As mentioned above, the higher the TDS of your water, the greater the care you need to take with its use. One of the readily apparent problems is loss of foliage if the water is sprayed on to plants. This is caused by deposits of minerals (usually Calcium Carbonate) on the leaves, which block the pores and cause loss of the leaf. Water which causes this problem should never be sprayed but needs to be flooded on the ground surface.

Drip irrigation can also be a problem if watering is limited to an amount which only wets the immediate root area of the plant. In such a case the salts deposited by the water are concentrated in a limited area and continual irrigation will concentrate the salts to a level far above that which the plant can tolerate.

High concentrations of calcium will often result in blockage of dripper heads, necessitating regular cleaning.

   Water distribution diagram
   Hard water will deposit salts at the edge of the water penetration area - sufficient should be applied to soak beyond the root area.

Gardening practices which may be helpful when using hard water are:

  1. Do not spray irrigate - or if watering trees, use a low trajectory spray which keeps the water below the leaf level.

  2. Use flood irrigation in channels or drains, or alternatively, trickle or adjustable dripper heads which are able to supply a fair rate of water. Water supplied by a trickle system should be sufficient to soak far beyond the limits of the plant root system - salts tend to be deposited at the edge of the water penetration area, and this will ensure they are taken away from the plant root area.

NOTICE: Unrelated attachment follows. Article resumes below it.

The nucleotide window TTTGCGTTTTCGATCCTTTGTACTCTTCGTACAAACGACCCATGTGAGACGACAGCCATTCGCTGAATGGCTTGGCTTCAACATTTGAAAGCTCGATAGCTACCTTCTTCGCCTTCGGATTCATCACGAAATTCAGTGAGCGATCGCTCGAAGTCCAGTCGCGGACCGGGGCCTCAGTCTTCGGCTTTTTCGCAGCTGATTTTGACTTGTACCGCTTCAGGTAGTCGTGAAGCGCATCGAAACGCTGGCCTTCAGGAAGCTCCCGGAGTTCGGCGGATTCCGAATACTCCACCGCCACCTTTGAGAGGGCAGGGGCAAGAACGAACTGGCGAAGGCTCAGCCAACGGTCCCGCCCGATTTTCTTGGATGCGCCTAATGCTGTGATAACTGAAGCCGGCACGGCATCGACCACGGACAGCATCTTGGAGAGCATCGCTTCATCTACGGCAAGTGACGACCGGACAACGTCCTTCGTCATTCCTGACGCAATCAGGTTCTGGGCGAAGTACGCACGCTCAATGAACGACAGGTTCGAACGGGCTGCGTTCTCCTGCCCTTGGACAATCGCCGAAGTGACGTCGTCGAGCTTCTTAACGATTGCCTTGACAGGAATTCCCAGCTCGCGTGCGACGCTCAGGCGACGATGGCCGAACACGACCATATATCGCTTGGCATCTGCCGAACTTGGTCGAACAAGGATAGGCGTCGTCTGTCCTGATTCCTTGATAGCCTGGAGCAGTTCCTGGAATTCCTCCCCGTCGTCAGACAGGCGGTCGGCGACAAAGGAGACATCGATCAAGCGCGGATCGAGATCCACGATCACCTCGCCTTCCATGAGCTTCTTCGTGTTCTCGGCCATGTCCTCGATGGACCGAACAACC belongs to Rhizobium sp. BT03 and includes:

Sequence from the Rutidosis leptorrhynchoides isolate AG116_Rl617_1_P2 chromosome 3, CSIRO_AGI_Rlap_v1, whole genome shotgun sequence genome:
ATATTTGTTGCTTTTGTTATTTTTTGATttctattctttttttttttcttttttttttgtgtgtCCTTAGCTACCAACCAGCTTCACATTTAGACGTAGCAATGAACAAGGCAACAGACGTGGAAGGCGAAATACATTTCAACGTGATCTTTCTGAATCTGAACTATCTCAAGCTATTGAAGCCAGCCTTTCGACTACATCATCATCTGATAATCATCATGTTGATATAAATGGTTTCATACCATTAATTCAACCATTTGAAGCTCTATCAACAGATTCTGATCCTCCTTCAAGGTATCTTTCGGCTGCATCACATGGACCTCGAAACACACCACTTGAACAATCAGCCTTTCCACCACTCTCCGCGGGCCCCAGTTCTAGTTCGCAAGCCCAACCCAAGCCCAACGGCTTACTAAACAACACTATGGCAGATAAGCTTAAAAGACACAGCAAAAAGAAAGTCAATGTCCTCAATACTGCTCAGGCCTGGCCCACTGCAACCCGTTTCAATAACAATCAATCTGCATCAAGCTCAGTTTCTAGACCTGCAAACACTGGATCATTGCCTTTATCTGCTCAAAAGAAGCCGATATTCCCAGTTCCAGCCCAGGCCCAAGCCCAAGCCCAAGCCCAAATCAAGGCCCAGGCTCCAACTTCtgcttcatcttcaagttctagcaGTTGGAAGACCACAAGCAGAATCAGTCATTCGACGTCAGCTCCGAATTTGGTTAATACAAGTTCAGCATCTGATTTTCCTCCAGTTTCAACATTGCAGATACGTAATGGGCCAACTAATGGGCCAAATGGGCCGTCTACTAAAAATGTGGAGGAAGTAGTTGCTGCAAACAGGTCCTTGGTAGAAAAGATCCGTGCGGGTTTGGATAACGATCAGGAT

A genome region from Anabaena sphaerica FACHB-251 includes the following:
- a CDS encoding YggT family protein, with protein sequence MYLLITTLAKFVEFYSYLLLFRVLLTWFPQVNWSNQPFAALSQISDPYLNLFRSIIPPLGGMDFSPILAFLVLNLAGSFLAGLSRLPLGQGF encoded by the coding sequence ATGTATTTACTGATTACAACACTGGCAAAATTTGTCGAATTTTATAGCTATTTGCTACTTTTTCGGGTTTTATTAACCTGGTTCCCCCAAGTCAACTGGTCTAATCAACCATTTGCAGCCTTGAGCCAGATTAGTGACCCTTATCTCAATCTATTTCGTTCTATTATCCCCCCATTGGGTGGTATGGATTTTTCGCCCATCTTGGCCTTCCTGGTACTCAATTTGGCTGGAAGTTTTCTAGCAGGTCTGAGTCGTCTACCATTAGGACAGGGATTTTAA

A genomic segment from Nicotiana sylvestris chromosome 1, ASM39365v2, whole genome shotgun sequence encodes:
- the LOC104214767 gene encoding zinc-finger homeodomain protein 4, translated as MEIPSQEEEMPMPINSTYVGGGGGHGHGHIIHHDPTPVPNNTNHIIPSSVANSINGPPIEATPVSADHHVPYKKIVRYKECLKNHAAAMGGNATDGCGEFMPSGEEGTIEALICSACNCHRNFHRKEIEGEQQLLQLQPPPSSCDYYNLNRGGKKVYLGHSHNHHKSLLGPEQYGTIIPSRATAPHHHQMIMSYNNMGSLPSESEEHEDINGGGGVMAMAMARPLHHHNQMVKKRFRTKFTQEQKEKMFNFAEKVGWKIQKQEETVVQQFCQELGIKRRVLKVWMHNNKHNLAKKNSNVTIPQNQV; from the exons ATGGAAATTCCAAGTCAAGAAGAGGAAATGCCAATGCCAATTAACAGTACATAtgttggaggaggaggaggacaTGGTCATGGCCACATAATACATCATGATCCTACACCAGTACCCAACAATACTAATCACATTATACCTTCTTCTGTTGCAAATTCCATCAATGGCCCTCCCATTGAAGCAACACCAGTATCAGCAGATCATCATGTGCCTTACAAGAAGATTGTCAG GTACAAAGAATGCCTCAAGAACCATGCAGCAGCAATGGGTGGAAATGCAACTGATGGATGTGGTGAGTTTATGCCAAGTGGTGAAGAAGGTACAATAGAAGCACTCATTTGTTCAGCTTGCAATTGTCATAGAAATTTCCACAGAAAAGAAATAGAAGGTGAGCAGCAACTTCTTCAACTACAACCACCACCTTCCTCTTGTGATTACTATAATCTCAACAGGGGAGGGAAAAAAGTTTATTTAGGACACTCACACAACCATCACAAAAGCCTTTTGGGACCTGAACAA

3. Water only when necessary, and then in sufficient quantity to last the plant at least 2-3 weeks. It is far better to water heavily each 2-4 weeks than to lightly water every few days.

  4. Mulch heavily where possible - mulching reduces evaporation from the surface and therefore reduces the deposits of salts left behind by evaporation. It also of course reduces the amount of water which needs to be applied.

  5. Mounding of beds provides the opportunity to apply hard water in the channels between the mounds, allowing it to soak deeply and moisten the subsoil. This is a particularly useful technique to establish young plants; if rainwater, or an alternative good quality water, can be applied to the plants, while the hard water is used to cool and moisten the lower levels of the soil. A heavy mulch assists to prevent the hard water being drawn to the surface by evaporation.

The salvation of those gardens condemned to the use of hard water is a good wet season - this will flush away most of the accumulated salts and give plants a new lease of life. In the meantime, however, while waiting for that good wet, we can make conditions much more acceptable by adopting the methods outlined above.

This article is extracted from the publication "Across the Top - Gardening with Australian Plants in the Tropics", compiled by Keith Townsend and published by the Society for Growing Australian Plants, Townsville Branch Inc. The book is available from Society for Growing Australian Plants, PO Box 363, Aitkenvale, Quensland, 4814 - $24 plus postage. Alternatively, phone orders can be placed with Keith at 07 4778 4661.